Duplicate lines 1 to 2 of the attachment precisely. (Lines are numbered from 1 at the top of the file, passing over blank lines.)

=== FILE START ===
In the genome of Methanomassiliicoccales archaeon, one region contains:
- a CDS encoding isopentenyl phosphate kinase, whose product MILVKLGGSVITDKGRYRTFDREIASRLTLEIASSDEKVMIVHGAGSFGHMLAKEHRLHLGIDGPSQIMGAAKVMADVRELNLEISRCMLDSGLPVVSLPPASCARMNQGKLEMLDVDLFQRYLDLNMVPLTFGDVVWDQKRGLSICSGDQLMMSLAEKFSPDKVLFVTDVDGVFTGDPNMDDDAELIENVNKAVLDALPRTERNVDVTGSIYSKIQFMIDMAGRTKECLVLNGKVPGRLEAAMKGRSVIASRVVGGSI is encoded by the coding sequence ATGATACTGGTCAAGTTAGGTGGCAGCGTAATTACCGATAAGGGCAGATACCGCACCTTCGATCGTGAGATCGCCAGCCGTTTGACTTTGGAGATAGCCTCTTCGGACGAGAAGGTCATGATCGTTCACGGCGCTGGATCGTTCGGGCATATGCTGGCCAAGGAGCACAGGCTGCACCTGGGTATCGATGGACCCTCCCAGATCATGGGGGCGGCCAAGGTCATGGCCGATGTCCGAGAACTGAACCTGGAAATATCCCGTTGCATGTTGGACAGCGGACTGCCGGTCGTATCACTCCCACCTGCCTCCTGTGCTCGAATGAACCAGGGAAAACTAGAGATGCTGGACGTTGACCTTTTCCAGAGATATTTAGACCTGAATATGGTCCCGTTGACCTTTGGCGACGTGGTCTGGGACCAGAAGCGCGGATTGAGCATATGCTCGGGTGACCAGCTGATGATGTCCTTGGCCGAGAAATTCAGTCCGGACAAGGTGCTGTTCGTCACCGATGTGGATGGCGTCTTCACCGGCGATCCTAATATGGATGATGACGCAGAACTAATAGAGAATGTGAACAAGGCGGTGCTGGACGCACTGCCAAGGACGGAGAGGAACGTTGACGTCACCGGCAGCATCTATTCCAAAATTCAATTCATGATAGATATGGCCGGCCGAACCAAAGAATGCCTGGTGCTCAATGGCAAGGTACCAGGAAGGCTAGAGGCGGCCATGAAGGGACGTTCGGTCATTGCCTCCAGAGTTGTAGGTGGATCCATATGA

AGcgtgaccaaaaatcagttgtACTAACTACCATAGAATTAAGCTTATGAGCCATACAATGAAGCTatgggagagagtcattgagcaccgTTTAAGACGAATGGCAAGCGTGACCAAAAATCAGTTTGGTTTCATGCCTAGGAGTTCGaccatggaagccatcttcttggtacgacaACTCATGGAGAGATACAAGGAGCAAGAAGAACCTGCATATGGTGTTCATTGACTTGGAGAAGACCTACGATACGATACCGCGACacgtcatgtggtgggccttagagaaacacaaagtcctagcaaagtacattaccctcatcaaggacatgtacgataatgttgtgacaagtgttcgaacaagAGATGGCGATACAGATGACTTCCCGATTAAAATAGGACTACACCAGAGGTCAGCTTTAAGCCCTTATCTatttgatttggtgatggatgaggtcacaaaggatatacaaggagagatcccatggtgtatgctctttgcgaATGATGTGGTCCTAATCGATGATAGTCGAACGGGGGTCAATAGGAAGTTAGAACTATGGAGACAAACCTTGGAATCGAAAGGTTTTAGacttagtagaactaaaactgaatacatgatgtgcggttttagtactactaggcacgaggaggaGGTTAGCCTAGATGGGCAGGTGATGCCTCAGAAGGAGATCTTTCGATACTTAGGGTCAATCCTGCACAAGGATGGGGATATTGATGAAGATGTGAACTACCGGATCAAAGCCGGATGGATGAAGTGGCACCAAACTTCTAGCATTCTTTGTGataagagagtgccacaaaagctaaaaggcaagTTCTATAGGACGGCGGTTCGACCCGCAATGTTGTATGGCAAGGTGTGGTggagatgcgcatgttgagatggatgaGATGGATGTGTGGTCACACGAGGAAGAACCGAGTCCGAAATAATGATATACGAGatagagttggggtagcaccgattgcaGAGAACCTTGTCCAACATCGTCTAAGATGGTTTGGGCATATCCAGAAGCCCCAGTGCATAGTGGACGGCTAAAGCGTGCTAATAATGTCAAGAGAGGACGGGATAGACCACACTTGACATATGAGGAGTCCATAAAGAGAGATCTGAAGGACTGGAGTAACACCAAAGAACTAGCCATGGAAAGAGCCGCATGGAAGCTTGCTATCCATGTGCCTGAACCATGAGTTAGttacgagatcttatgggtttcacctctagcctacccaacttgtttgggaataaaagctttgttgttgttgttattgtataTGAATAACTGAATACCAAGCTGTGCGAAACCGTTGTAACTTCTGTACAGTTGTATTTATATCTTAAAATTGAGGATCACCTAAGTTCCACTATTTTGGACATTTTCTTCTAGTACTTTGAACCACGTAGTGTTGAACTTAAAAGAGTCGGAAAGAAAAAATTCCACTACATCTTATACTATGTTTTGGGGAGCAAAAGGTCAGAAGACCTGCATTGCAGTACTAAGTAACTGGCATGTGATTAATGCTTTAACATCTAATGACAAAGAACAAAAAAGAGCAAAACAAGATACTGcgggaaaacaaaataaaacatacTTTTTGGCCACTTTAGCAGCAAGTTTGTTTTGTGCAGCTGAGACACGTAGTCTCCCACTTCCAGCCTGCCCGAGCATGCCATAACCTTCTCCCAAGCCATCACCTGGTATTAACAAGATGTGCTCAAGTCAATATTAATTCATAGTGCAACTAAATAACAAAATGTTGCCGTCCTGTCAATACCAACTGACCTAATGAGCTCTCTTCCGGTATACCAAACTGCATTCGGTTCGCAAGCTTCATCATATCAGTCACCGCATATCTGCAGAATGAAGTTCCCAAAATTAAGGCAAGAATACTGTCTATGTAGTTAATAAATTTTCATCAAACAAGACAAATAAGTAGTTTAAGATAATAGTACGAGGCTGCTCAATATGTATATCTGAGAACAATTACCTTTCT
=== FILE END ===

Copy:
In the genome of Methanomassiliicoccales archaeon, one region contains:
- a CDS encoding isopentenyl phosphate kinase, whose product MILVKLGGSVITDKGRYRTFDREIASRLTLEIASSDEKVMIVHGAGSFGHMLAKEHRLHLGIDGPSQIMGAAKVMADVRELNLEISRCMLDSGLPVVSLPPASCARMNQGKLEMLDVDLFQRYLDLNMVPLTFGDVVWDQKRGLSICSGDQLMMSLAEKFSPDKVLFVTDVDGVFTGDPNMDDDAELIENVNKAVLDALPRTERNVDVTGSIYSKIQFMIDMAGRTKECLVLNGKVPGRLEAAMKGRSVIASRVVGGSI is encoded by the coding sequence ATGATACTGGTCAAGTTAGGTGGCAGCGTAATTACCGATAAGGGCAGATACCGCACCTTCGATCGTGAGATCGCCAGCCGTTTGACTTTGGAGATAGCCTCTTCGGACGAGAAGGTCATGATCGTTCACGGCGCTGGATCGTTCGGGCATATGCTGGCCAAGGAGCACAGGCTGCACCTGGGTATCGATGGACCCTCCCAGATCATGGGGGCGGCCAAGGTCATGGCCGATGTCCGAGAACTGAACCTGGAAATATCCCGTTGCATGTTGGACAGCGGACTGCCGGTCGTATCACTCCCACCTGCCTCCTGTGCTCGAATGAACCAGGGAAAACTAGAGATGCTGGACGTTGACCTTTTCCAGAGATATTTAGACCTGAATATGGTCCCGTTGACCTTTGGCGACGTGGTCTGGGACCAGAAGCGCGGATTGAGCATATGCTCGGGTGACCAGCTGATGATGTCCTTGGCCGAGAAATTCAGTCCGGACAAGGTGCTGTTCGTCACCGATGTGGATGGCGTCTTCACCGGCGATCCTAATATGGATGATGACGCAGAACTAATAGAGAATGTGAACAAGGCGGTGCTGGACGCACTGCCAAGGACGGAGAGGAACGTTGACGTCACCGGCAGCATCTATTCCAAAATTCAATTCATGATAGATATGGCCGGCCGAACCAAAGAATGCCTGGTGCTCAATGGCAAGGTACCAGGAAGGCTAGAGGCGGCCATGAAGGGACGTTCGGTCATTGCCTCCAGAGTTGTAGGTGGATCCATATGA